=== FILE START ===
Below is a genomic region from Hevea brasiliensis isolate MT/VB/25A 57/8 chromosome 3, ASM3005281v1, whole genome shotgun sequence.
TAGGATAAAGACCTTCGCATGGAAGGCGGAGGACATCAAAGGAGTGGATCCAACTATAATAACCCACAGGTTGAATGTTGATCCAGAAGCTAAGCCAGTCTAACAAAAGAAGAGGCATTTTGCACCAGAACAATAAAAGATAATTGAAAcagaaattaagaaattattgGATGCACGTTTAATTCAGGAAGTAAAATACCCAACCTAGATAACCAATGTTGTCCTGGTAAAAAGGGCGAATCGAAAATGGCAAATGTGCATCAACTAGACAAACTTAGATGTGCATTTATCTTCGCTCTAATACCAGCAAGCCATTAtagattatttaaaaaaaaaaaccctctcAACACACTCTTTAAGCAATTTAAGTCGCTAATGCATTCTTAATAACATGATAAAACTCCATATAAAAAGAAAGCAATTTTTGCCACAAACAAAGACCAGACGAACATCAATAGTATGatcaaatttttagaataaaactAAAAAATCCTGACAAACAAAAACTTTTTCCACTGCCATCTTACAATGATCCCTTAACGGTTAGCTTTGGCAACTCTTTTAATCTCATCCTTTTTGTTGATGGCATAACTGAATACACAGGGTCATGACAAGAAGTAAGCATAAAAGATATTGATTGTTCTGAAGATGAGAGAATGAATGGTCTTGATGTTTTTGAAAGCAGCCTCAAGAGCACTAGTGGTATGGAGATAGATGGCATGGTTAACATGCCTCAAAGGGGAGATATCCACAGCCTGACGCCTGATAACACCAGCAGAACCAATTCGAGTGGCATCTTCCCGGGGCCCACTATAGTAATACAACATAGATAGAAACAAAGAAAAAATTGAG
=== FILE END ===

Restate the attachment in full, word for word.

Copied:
Below is a genomic region from Hevea brasiliensis isolate MT/VB/25A 57/8 chromosome 3, ASM3005281v1, whole genome shotgun sequence.
TAGGATAAAGACCTTCGCATGGAAGGCGGAGGACATCAAAGGAGTGGATCCAACTATAATAACCCACAGGTTGAATGTTGATCCAGAAGCTAAGCCAGTCTAACAAAAGAAGAGGCATTTTGCACCAGAACAATAAAAGATAATTGAAAcagaaattaagaaattattgGATGCACGTTTAATTCAGGAAGTAAAATACCCAACCTAGATAACCAATGTTGTCCTGGTAAAAAGGGCGAATCGAAAATGGCAAATGTGCATCAACTAGACAAACTTAGATGTGCATTTATCTTCGCTCTAATACCAGCAAGCCATTAtagattatttaaaaaaaaaaaccctctcAACACACTCTTTAAGCAATTTAAGTCGCTAATGCATTCTTAATAACATGATAAAACTCCATATAAAAAGAAAGCAATTTTTGCCACAAACAAAGACCAGACGAACATCAATAGTATGatcaaatttttagaataaaactAAAAAATCCTGACAAACAAAAACTTTTTCCACTGCCATCTTACAATGATCCCTTAACGGTTAGCTTTGGCAACTCTTTTAATCTCATCCTTTTTGTTGATGGCATAACTGAATACACAGGGTCATGACAAGAAGTAAGCATAAAAGATATTGATTGTTCTGAAGATGAGAGAATGAATGGTCTTGATGTTTTTGAAAGCAGCCTCAAGAGCACTAGTGGTATGGAGATAGATGGCATGGTTAACATGCCTCAAAGGGGAGATATCCACAGCCTGACGCCTGATAACACCAGCAGAACCAATTCGAGTGGCATCTTCCCGGGGCCCACTATAGTAATACAACATAGATAGAAACAAAGAAAAAATTGAG